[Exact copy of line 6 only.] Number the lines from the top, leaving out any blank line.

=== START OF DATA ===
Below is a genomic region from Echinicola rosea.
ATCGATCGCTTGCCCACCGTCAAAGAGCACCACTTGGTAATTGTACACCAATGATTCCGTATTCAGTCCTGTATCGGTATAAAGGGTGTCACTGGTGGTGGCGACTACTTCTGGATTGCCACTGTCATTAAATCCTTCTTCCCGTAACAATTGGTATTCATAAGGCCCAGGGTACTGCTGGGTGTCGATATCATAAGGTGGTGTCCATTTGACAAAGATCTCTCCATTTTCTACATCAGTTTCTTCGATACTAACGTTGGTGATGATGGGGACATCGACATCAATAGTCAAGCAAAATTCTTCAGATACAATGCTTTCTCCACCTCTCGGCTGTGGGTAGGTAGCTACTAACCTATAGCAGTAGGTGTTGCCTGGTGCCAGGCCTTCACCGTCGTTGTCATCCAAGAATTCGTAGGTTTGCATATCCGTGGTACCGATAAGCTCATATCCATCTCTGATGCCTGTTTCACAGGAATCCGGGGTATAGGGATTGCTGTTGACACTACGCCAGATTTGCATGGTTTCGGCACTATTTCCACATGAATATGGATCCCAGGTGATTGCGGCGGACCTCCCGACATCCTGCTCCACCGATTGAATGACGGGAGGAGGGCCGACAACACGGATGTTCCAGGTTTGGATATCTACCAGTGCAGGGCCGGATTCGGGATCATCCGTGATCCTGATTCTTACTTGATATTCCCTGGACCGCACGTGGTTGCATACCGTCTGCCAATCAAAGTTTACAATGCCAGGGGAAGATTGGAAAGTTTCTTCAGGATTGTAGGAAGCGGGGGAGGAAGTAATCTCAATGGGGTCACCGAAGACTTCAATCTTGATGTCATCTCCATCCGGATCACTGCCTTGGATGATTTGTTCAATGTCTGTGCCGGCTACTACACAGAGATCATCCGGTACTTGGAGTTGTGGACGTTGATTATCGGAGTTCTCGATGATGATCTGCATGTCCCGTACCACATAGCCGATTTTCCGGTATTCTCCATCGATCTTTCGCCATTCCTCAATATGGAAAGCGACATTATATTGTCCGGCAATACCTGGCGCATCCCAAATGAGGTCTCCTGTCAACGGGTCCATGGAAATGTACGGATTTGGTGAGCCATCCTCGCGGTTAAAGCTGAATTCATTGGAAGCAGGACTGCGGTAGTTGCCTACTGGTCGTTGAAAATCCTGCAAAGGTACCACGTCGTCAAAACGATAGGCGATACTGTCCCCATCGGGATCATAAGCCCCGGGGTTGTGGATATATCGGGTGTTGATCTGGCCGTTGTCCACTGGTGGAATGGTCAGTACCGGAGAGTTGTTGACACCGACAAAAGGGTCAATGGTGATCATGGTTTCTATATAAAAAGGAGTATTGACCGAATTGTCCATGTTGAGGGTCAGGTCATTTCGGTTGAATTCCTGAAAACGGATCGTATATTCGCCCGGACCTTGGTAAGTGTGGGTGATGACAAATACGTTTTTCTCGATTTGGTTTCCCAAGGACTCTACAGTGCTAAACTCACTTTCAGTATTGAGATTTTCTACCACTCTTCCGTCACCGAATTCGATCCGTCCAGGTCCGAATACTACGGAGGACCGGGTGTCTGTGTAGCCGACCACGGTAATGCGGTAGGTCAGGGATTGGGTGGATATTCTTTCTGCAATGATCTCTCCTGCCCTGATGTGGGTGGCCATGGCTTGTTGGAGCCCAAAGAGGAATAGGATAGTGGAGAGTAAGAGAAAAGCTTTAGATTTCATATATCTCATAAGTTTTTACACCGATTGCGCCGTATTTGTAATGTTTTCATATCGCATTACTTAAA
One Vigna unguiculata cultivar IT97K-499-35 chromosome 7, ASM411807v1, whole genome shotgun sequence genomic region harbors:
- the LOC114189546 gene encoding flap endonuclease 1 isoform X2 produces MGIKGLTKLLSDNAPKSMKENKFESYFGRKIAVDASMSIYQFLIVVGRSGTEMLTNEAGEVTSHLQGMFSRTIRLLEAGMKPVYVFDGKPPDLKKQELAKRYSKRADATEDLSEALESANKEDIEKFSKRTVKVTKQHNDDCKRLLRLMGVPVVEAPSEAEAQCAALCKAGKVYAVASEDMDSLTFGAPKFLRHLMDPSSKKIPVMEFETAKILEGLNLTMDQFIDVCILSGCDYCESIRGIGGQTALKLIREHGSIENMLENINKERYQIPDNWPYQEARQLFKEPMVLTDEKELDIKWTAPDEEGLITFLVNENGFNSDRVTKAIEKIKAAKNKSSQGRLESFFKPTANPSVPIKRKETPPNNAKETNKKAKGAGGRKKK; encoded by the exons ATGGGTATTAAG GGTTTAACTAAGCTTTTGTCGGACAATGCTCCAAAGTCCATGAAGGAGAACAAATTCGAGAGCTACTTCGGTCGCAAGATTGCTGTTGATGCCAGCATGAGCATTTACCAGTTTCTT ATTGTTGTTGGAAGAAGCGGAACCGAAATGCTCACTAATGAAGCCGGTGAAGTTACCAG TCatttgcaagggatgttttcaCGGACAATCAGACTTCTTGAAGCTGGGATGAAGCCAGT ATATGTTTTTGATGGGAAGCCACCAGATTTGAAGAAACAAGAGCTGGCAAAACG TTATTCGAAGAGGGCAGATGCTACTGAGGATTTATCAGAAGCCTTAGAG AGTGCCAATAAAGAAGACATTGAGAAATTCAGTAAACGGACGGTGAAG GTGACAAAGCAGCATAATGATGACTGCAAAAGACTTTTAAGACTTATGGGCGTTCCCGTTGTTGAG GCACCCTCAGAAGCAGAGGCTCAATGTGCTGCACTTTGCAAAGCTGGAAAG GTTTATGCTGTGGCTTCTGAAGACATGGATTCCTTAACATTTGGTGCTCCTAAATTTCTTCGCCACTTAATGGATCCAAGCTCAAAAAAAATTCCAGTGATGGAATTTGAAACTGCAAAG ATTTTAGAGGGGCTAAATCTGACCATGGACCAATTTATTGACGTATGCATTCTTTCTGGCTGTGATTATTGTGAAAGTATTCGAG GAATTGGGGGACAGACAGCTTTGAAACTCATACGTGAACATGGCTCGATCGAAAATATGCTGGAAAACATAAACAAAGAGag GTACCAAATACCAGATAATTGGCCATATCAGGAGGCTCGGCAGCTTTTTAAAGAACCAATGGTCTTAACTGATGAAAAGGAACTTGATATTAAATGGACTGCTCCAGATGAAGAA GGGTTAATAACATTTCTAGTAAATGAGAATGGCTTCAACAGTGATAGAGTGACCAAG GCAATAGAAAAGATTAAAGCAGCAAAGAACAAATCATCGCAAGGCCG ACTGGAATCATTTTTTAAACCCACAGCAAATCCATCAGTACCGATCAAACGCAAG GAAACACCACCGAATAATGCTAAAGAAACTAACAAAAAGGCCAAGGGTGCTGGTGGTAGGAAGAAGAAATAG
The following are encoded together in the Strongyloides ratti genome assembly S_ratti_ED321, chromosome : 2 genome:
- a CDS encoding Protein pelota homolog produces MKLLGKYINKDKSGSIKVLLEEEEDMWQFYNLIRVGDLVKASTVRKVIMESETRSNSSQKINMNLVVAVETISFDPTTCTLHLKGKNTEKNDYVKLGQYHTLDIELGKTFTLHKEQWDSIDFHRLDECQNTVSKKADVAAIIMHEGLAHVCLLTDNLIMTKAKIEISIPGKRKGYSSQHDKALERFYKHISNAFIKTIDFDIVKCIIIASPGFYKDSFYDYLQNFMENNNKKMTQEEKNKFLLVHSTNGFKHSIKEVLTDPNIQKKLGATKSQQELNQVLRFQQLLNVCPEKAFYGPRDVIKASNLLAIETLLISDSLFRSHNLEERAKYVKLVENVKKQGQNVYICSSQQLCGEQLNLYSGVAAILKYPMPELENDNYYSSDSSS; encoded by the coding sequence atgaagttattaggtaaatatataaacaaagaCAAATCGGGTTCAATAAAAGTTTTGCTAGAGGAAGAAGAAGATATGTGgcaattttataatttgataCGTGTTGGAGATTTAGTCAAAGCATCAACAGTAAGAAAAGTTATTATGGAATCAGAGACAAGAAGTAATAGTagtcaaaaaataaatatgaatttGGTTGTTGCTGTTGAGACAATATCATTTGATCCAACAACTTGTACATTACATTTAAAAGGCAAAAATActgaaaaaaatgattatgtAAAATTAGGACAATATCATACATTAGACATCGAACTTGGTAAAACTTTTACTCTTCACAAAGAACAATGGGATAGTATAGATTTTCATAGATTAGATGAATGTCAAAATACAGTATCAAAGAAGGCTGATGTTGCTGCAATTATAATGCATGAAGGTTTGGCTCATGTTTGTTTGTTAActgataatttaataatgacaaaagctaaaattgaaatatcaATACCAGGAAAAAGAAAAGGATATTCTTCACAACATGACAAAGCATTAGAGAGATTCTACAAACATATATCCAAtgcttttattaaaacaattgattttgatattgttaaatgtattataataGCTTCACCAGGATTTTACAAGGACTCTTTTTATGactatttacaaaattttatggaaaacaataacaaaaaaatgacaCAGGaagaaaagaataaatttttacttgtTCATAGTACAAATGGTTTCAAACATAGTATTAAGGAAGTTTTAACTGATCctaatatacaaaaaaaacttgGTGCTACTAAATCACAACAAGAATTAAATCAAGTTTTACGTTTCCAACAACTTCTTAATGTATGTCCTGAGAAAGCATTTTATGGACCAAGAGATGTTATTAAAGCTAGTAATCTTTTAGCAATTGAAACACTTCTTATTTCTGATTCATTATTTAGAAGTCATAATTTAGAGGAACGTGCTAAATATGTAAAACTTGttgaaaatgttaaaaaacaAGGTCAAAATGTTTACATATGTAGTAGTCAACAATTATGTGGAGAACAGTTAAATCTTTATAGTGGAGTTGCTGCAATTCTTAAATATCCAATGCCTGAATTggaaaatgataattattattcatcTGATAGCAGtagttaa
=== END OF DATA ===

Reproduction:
- a CDS encoding Protein pelota homolog produces MKLLGKYINKDKSGSIKVLLEEEEDMWQFYNLIRVGDLVKASTVRKVIMESETRSNSSQKINMNLVVAVETISFDPTTCTLHLKGKNTEKNDYVKLGQYHTLDIELGKTFTLHKEQWDSIDFHRLDECQNTVSKKADVAAIIMHEGLAHVCLLTDNLIMTKAKIEISIPGKRKGYSSQHDKALERFYKHISNAFIKTIDFDIVKCIIIASPGFYKDSFYDYLQNFMENNNKKMTQEEKNKFLLVHSTNGFKHSIKEVLTDPNIQKKLGATKSQQELNQVLRFQQLLNVCPEKAFYGPRDVIKASNLLAIETLLISDSLFRSHNLEERAKYVKLVENVKKQGQNVYICSSQQLCGEQLNLYSGVAAILKYPMPELENDNYYSSDSSS; encoded by the coding sequence atgaagttattaggtaaatatataaacaaagaCAAATCGGGTTCAATAAAAGTTTTGCTAGAGGAAGAAGAAGATATGTGgcaattttataatttgataCGTGTTGGAGATTTAGTCAAAGCATCAACAGTAAGAAAAGTTATTATGGAATCAGAGACAAGAAGTAATAGTagtcaaaaaataaatatgaatttGGTTGTTGCTGTTGAGACAATATCATTTGATCCAACAACTTGTACATTACATTTAAAAGGCAAAAATActgaaaaaaatgattatgtAAAATTAGGACAATATCATACATTAGACATCGAACTTGGTAAAACTTTTACTCTTCACAAAGAACAATGGGATAGTATAGATTTTCATAGATTAGATGAATGTCAAAATACAGTATCAAAGAAGGCTGATGTTGCTGCAATTATAATGCATGAAGGTTTGGCTCATGTTTGTTTGTTAActgataatttaataatgacaaaagctaaaattgaaatatcaATACCAGGAAAAAGAAAAGGATATTCTTCACAACATGACAAAGCATTAGAGAGATTCTACAAACATATATCCAAtgcttttattaaaacaattgattttgatattgttaaatgtattataataGCTTCACCAGGATTTTACAAGGACTCTTTTTATGactatttacaaaattttatggaaaacaataacaaaaaaatgacaCAGGaagaaaagaataaatttttacttgtTCATAGTACAAATGGTTTCAAACATAGTATTAAGGAAGTTTTAACTGATCctaatatacaaaaaaaacttgGTGCTACTAAATCACAACAAGAATTAAATCAAGTTTTACGTTTCCAACAACTTCTTAATGTATGTCCTGAGAAAGCATTTTATGGACCAAGAGATGTTATTAAAGCTAGTAATCTTTTAGCAATTGAAACACTTCTTATTTCTGATTCATTATTTAGAAGTCATAATTTAGAGGAACGTGCTAAATATGTAAAACTTGttgaaaatgttaaaaaacaAGGTCAAAATGTTTACATATGTAGTAGTCAACAATTATGTGGAGAACAGTTAAATCTTTATAGTGGAGTTGCTGCAATTCTTAAATATCCAATGCCTGAATTggaaaatgataattattattcatcTGATAGCAGtagttaa